USF Truman Scholar Wins for Leadership, Service
Nicole Manglona Torres, a graduating senior majoring in sociology with a minor in legal studies at the University of San Francisco, has been named a 2010 Truman Scholar.
Torres, the first USF Truman Scholar since 1997, was overwhelmed with emotion when Jennifer Turpin, dean of the College of Arts and Sciences and incoming USF provost, stopped into class March 29 to surprise Torres with news of her achievement.
"The Truman Scholarship is a tremendously competitive and prestigious national award and we are very proud of Nicole's achievement,” Turpin said.
Each year, the Harry S. Truman Scholarship Foundation chooses from among an estimated 600 applicants nationwide who exhibit exceptional leadership potential and are committed to careers in government, the nonprofit or advocacy sectors, education, or elsewhere in public service. From those, about 60 are selected to receive scholarships worth up to $30,000 for graduate study, leadership training, and fellowship with other students who are committed to making a difference through public service.
Torres, a native of Saipan, part of the United States Commonwealth of the Northern Mariana Islands (CNMI) in the Pacific Ocean, is an indigenous Chamorro whose passion for issues that affect the poor and disenfranchised are informed by her ancestors’ struggles to obtain cultural and economic independence.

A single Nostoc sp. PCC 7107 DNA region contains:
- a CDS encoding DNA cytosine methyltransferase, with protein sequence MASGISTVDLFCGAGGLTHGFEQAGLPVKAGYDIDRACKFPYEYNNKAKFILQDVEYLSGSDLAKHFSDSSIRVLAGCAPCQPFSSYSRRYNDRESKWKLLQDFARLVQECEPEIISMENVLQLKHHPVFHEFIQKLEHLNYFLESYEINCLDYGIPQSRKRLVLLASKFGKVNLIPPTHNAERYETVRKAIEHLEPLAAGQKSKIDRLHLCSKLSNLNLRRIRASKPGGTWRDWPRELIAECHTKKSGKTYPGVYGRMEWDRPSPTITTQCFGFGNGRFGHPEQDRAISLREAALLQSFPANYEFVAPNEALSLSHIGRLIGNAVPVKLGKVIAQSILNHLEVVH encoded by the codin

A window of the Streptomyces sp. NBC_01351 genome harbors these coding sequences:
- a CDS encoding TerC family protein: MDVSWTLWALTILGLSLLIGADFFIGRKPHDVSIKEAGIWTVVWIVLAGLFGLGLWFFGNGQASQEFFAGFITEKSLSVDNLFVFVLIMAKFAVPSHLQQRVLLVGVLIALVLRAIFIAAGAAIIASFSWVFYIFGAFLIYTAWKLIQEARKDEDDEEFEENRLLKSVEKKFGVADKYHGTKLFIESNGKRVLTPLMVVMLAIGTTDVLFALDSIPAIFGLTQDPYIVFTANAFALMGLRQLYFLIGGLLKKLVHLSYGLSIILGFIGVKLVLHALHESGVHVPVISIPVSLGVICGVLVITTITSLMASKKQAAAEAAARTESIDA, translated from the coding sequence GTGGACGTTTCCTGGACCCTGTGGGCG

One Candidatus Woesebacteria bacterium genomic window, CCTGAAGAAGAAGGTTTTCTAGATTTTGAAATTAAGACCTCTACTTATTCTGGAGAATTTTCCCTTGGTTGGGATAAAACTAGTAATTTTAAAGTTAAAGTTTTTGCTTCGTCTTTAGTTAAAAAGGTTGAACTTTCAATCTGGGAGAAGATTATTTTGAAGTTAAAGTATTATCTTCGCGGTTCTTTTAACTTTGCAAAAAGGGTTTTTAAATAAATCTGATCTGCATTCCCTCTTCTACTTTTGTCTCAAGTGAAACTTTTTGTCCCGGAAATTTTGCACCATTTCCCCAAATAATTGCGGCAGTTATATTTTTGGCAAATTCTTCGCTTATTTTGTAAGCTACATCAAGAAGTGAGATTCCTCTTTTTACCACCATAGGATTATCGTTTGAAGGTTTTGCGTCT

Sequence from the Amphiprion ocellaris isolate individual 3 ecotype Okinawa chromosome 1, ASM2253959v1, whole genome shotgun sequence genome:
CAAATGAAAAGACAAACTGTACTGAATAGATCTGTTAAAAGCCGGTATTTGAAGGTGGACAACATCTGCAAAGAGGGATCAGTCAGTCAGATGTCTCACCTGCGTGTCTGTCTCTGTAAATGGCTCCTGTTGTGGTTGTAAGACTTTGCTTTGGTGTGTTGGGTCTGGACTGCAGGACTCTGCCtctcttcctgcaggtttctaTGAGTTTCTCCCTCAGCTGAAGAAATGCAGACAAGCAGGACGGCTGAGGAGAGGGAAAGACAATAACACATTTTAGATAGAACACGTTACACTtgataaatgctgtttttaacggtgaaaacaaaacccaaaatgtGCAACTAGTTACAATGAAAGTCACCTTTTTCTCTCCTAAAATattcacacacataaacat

“Since coming to USF, Nicole has distinguished herself as one of the most talented students in the (College of Arts and Sciences) and the university as a whole,” said Patrick Murphy, politics professor and Truman Scholar faculty sponsor to Torres.
Torres’ extensive community service includes volunteering at Glide Memorial Church, where she helps San Francisco’s poor and homeless, tutoring Oakland high school students, and serving as co-president of the USF club San Quentin Alliance for C.H.A.N.G.E., a student group that seeks to help incarcerated men assimilate back into their communities as constructive and productive members of society – all while maintaining an A grade-point average.
She has also volunteered with the CNMI public defender’s office and with Legal Services for Prisoners with Children in San Francisco.
She plans to use the scholarship to attend law school, eventually returning to Saipan to work in the public defender’s office on cases involving voters rights, land ownership, and wage disparity.
Torres also plans to continue the Chamorro tradition of cho’gue i’maulek para otro-to, “do good for others,” through service. Chief on her to-do list is rekindling her relationship with her high school alma mater as coach of the mock trial team – where she was first exposed to law – helping to prepare high schoolers for college entrance exams, and working with the local bar association to increase support and scholarships for university-bound Pacific Islanders.